A new review published in the Journal of Research in Science Teaching highlights the potential of machine learning–a subset of artificial intelligence–in science education. Although the authors initiated their review before the COVID-19 outbreak, the pandemic highlights the need to examine cutting-edge digital technologies as we re-think the future of teaching and learning.

Based on a review of 47 studies, investigators developed a framework to conceptualize machine learning applications in science assessment. The article aims to examine how machine learning has revolutionized the capacity of science assessment in terms of tapping into complex constructs, improving assessment functionality, and facilitating scoring automaticity.

Based on their investigation, the researchers identified various ways in which machine learning has transformed traditional science assessment, as well as anticipated impacts that it will likely have in the future (such as providing personalized science learning and changing the process of educational decision-making).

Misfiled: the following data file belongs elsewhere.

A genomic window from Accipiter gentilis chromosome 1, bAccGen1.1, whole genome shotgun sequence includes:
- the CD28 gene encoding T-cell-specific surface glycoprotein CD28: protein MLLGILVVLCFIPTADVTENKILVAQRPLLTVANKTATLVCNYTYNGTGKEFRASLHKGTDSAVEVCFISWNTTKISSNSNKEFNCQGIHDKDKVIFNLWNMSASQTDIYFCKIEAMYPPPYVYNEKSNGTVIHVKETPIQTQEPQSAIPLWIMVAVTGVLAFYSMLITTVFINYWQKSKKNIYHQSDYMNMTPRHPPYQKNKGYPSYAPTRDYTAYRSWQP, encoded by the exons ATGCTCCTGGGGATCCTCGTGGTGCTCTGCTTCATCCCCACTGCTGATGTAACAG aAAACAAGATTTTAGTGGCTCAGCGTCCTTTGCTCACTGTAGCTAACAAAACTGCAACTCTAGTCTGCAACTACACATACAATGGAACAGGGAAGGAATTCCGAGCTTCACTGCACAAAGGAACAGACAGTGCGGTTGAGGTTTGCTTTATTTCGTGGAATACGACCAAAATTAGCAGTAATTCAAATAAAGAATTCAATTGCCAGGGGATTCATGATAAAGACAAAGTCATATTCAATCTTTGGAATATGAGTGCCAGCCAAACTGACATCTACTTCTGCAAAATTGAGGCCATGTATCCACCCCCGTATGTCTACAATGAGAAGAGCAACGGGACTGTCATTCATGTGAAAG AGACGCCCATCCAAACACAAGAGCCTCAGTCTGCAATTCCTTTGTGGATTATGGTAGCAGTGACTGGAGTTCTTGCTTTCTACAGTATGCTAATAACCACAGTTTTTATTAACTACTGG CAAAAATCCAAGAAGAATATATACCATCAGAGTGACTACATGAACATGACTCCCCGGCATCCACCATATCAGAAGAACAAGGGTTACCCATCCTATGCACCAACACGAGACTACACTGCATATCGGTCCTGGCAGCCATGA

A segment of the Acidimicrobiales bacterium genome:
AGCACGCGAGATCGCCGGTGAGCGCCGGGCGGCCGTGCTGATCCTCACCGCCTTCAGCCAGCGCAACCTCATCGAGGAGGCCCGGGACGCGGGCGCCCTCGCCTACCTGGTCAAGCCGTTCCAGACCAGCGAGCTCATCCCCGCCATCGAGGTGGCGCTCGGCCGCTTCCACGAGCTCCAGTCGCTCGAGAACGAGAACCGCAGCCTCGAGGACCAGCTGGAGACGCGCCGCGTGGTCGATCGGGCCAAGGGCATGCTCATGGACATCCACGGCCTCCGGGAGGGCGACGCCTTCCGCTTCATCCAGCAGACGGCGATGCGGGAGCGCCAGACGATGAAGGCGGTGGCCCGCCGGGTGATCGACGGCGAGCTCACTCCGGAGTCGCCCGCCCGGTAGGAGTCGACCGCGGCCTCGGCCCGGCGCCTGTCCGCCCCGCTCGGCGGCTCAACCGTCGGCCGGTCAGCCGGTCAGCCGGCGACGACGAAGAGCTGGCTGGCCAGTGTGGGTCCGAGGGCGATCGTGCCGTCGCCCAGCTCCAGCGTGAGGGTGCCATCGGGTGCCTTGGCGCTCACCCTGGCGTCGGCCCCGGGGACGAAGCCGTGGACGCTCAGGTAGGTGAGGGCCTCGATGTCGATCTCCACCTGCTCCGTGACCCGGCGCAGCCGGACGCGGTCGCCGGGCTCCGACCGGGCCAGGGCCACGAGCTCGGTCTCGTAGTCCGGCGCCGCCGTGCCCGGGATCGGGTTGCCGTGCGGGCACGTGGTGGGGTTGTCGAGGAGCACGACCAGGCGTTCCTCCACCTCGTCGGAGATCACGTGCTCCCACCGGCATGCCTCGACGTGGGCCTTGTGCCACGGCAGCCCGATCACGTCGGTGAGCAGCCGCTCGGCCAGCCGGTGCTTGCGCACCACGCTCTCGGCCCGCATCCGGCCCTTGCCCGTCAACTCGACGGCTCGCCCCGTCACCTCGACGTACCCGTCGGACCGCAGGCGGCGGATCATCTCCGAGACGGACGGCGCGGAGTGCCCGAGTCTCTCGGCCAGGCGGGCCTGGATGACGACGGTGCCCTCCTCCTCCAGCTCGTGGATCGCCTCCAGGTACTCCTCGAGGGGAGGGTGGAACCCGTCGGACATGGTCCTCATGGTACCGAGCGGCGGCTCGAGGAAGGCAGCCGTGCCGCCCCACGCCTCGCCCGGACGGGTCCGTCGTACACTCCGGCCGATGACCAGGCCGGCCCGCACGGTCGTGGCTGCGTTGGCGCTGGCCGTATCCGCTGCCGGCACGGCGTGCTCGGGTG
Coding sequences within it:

“Machine learning is increasingly impacting every aspect of our lives, including education,” said lead author Xiaoming Zhai, an assistant professor in the University of Georgia’s Mary Frances Early’s Department of Mathematics and Science Education. “It is anticipated that the cutting-edge technology may be able to redefine science assessment practices and significantly change education in the future.”

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The article is part of a special journal issue on “Science teaching, learning, and assessment with 21st century, cutting edge digital technologies.”

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